I am bringing up my son, Ewan, in the 2010’s in modern day Britain. However, in as many ways as possible I parent him as our Stone Age ancestors once did. This includes baby-wearing, sustained breastfeeding and baby-led weaning, bed-sharing, using natural toiletries and medicines and attempting elimination communication (also called potty or natural toilet training). Continue reading →
Frist published in ‘Mothering’ magazine, April 4th 2012
An evening Ceilidh
It is the evening of our friend’s wedding. We dance enthusiastically at the ceilidh, a hundred bodies dressed in their finest, moving in tune to the music. Instinctively I swoop to avoid a flying arm, my free hand reassuringly touching the blonde mop nestled at my chest. As I move to the rhythms of the music my son unlatches himself from my breast, drifting contentedly into sleep. He nestles comfortably into my body, his eyes heavy, his breathing steady, as all around him people twirl to the rhythm of the music. Tummy full of milk, he is comforted by the familiar sounds of my heartbeat and voice, my smell and the touch of my hair on his face, sleeping soundly on my front for the rest of the evening. Conscious of his every movement, I am free to join in the evening’s celebrations, safe in the knowledge he is with me. Continue reading →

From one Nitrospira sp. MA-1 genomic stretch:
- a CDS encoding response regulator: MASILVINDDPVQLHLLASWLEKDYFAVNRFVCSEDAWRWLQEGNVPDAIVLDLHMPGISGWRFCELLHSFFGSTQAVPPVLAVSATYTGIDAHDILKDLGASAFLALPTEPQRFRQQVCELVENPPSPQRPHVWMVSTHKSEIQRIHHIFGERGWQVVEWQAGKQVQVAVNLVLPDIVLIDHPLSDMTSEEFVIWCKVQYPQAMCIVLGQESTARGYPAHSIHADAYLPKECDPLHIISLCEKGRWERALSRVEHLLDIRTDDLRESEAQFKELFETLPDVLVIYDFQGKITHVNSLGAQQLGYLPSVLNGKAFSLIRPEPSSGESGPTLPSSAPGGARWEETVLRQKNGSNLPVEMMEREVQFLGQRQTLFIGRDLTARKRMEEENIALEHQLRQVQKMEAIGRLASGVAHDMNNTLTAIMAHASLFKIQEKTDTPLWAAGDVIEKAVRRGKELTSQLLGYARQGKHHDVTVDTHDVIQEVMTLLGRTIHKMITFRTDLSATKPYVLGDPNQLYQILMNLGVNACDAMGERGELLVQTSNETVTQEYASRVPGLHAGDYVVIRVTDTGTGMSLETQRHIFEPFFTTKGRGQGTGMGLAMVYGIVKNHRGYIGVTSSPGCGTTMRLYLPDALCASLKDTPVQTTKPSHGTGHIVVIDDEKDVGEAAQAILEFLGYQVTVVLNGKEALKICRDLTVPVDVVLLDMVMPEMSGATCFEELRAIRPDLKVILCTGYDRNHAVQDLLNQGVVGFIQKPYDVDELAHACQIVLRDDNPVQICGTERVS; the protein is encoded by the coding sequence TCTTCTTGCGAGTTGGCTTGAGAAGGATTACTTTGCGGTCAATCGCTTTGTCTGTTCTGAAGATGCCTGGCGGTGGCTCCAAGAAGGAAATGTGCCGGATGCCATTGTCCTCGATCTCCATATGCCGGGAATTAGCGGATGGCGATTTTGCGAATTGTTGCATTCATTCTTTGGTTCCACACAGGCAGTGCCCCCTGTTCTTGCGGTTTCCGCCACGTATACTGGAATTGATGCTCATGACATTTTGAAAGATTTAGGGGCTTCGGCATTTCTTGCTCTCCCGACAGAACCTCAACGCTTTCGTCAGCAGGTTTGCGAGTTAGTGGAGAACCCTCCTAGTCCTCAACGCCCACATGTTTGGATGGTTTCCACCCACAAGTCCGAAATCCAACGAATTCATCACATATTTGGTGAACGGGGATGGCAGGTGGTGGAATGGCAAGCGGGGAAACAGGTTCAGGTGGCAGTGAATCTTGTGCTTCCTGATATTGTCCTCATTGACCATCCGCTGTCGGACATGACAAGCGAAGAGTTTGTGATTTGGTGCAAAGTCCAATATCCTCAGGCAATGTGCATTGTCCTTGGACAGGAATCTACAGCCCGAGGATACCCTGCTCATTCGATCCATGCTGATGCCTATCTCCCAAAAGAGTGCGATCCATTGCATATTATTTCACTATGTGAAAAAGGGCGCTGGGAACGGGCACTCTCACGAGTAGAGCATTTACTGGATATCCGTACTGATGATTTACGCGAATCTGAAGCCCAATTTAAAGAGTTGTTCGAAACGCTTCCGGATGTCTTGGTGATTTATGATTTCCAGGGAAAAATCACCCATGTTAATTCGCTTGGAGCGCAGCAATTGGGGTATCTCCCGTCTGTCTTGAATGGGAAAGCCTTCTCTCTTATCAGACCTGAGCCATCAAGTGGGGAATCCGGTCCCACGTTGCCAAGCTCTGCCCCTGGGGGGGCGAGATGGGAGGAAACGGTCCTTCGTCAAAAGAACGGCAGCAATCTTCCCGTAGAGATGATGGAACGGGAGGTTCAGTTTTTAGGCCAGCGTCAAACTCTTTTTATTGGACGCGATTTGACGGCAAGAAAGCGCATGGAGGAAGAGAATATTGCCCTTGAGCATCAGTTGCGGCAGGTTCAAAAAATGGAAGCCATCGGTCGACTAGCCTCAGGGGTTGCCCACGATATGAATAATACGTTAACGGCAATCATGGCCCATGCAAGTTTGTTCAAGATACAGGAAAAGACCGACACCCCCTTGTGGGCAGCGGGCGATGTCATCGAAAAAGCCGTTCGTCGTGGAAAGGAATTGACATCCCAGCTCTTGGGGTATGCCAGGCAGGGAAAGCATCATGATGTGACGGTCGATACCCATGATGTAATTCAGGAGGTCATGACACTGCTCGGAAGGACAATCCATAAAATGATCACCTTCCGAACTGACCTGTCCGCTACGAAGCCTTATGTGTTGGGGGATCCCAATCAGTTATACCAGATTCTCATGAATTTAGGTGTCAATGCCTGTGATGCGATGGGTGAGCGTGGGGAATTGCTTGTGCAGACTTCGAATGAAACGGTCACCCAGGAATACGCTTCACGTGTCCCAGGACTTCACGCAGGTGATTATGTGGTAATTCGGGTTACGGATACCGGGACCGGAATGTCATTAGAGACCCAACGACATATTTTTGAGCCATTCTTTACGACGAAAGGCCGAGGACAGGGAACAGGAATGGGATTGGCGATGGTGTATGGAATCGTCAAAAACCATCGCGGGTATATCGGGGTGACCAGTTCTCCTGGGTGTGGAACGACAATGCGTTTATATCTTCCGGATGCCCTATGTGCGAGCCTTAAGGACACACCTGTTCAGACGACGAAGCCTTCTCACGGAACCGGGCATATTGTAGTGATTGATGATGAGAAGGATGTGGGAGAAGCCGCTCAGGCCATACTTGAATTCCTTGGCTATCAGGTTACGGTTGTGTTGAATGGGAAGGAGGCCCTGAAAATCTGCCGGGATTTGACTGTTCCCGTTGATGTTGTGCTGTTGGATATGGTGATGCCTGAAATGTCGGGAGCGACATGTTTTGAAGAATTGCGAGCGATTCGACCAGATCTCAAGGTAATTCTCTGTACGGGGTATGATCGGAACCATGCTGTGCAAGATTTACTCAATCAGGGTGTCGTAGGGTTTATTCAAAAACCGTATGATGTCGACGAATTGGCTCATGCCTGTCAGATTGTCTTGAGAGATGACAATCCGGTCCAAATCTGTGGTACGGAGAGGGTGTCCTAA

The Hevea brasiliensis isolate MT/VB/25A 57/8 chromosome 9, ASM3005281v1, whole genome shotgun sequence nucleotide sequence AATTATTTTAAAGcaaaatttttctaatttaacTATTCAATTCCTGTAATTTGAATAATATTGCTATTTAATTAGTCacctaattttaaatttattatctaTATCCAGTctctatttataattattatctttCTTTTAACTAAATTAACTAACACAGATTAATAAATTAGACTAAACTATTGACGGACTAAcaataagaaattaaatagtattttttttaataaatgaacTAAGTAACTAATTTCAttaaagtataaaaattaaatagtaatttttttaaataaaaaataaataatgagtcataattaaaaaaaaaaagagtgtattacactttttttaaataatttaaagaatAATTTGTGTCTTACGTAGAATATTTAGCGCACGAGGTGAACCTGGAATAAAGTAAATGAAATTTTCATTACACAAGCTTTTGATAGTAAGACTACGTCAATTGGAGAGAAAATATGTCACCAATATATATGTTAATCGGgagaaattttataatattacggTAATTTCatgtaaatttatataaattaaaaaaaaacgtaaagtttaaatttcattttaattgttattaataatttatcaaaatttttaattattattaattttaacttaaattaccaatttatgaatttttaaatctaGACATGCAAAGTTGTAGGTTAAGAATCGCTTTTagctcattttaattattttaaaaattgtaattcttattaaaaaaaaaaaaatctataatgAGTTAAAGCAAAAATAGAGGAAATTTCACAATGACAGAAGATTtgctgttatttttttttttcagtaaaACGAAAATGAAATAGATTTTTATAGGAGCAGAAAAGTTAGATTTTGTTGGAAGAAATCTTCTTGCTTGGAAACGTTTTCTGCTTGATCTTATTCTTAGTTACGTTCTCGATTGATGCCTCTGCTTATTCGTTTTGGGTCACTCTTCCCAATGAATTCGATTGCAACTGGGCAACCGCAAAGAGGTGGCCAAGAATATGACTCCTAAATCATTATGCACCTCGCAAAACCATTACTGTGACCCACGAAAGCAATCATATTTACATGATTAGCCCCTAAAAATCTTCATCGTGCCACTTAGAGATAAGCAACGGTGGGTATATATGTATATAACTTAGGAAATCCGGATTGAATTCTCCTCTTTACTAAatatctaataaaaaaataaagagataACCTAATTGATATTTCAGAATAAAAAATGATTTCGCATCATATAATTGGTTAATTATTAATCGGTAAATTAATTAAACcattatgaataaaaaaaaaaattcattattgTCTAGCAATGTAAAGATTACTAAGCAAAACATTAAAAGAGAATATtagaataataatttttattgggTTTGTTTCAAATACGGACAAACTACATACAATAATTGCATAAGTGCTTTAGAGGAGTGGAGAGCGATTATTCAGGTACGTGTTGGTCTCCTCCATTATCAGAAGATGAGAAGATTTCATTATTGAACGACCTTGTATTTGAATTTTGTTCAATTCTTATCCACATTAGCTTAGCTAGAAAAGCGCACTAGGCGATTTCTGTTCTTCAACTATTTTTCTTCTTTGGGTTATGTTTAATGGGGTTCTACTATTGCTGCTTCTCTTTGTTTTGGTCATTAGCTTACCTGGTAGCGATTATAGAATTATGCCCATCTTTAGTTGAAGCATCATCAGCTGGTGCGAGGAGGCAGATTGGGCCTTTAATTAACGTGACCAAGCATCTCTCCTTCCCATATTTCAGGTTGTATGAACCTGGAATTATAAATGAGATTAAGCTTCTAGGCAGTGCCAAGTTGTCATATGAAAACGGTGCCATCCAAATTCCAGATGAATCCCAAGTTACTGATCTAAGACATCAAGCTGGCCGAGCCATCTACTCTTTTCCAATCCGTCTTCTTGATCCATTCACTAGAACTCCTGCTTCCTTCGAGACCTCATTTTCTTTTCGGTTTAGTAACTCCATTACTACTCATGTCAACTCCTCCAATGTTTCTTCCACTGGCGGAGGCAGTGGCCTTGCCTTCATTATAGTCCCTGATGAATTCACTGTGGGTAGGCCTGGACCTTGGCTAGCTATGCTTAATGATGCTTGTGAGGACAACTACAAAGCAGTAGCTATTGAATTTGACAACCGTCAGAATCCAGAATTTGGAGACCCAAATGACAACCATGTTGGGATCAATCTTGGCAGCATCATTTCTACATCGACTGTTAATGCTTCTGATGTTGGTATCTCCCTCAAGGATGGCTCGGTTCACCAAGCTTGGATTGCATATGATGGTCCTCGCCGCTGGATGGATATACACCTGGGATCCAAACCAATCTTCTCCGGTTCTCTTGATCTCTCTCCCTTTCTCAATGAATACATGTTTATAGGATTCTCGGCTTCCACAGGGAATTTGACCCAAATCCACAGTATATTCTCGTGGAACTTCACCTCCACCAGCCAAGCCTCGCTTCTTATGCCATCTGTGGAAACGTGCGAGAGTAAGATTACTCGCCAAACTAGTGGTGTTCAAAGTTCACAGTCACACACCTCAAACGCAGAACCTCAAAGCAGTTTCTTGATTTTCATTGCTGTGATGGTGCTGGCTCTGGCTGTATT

I’ve been approached so many times about toddler slings that I’ve decided it’s time to write a post about them. This way many of the questions can be answered in one go, and this post referred to in the future by friends and acquaintances who want advice about the right kind of sling to buy.
Baby-wearing as a way of life
We have always used slings as the preferred mode of travelling with Ewan. I never understood or used a pushchair, feeling this separated me from my child. The merits of baby-wearing are a blog post, even a book, in itself, so I won’t discuss them in detail here. Safe to say, baby-wearing simply made sense for us, fitting perfectly into our parenting philosophy and our lifestyle.